diamondd wrote:I do agree with just about everything you've said but Linux is not very far away from the home market at all IMO. After a reasonable hiatus I've just tried the new Ubuntu 12.04 LTS release on my laptop and its VERY tight. There's always going to be a learning curve but its reached a point where its more idiot-proof than Windows IMO.
To throw in an anecdote here, I wish I could agree with you but it simply isn't true.
I've recently had a titanic struggle to get Ubuntu 11.10 running nicely on a little home server I bought.
Problems so far:
- Massive issues with USB wifi dongle (which was listed as working well with Linux on the semi official Linux wifi site, which I why I bought it), eventually solved by creating a file with a particular name in a particular location and inserting something along the lines of "HW_encrypt=false" into it. Answer found by Google by pure chance in relation to a similar problem someone was having.
- Set up computer with one monitor. Plugged into another with lower native resolution. Linux fails to detect the new monitor and defaults to the resolution of the old one = blank screen. Solved by plugging in original monitor then kludging together an allegedly deprecated X conf file to force a lower resolution. Answer found via cobbling together random other answers to similar issues.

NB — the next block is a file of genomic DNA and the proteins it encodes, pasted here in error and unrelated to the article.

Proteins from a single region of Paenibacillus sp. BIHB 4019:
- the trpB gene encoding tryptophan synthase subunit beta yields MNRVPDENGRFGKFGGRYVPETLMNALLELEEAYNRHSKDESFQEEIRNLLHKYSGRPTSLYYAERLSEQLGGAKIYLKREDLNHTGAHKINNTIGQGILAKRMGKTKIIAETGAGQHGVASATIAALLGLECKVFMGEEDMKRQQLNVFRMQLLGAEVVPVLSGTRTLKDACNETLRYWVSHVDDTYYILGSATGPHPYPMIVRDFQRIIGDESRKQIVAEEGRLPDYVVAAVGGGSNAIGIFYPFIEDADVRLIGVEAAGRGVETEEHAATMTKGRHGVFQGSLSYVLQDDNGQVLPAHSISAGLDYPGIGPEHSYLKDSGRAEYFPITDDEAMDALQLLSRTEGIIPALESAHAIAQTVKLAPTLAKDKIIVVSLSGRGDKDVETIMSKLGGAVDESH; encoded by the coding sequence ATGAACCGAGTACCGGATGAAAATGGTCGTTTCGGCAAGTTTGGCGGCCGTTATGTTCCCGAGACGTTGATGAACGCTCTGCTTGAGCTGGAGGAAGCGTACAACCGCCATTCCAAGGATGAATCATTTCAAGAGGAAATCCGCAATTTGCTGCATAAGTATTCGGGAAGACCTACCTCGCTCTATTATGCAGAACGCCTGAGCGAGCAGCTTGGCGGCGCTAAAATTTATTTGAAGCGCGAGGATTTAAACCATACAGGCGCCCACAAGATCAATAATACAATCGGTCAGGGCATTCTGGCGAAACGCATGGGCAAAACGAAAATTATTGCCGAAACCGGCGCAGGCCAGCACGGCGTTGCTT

- Bridging between network interfaces where one is wifi and one is wired is, as far as I can tell, marginally harder than the Manhattan Project. In Windows this takes one click.
- Internet connection sharing via configuration files involves something akin to rewriting the network drivers in binary, as far as I can tell.
- Having a real nightmare with HDD standby. I want the system to spin down idle hard disks. However since 10.04 something has broken/changed/"improved" in hdparm (which isn't, incidentally, installed by default) and it now doesn't obey timed spindown settings. No fix at the moment.
- Building and automatically mounting and monitoring the health of a RAID array: a terrifying journey of discovery through secret command line executables and config scripts.
Etc. etc. etc.
So while it has its advantages, there are numerous aspects of Linux which are fundamentally unfriendly and require idiotic amounts of low level tinkering to fix.
By comparison my last 10 or so Windows 7 installs have required no intervention from me at all during install beyond telling the installer where I am and what login details I want. Plugged into an internet connected router, Windows is now excellent at "just working it out".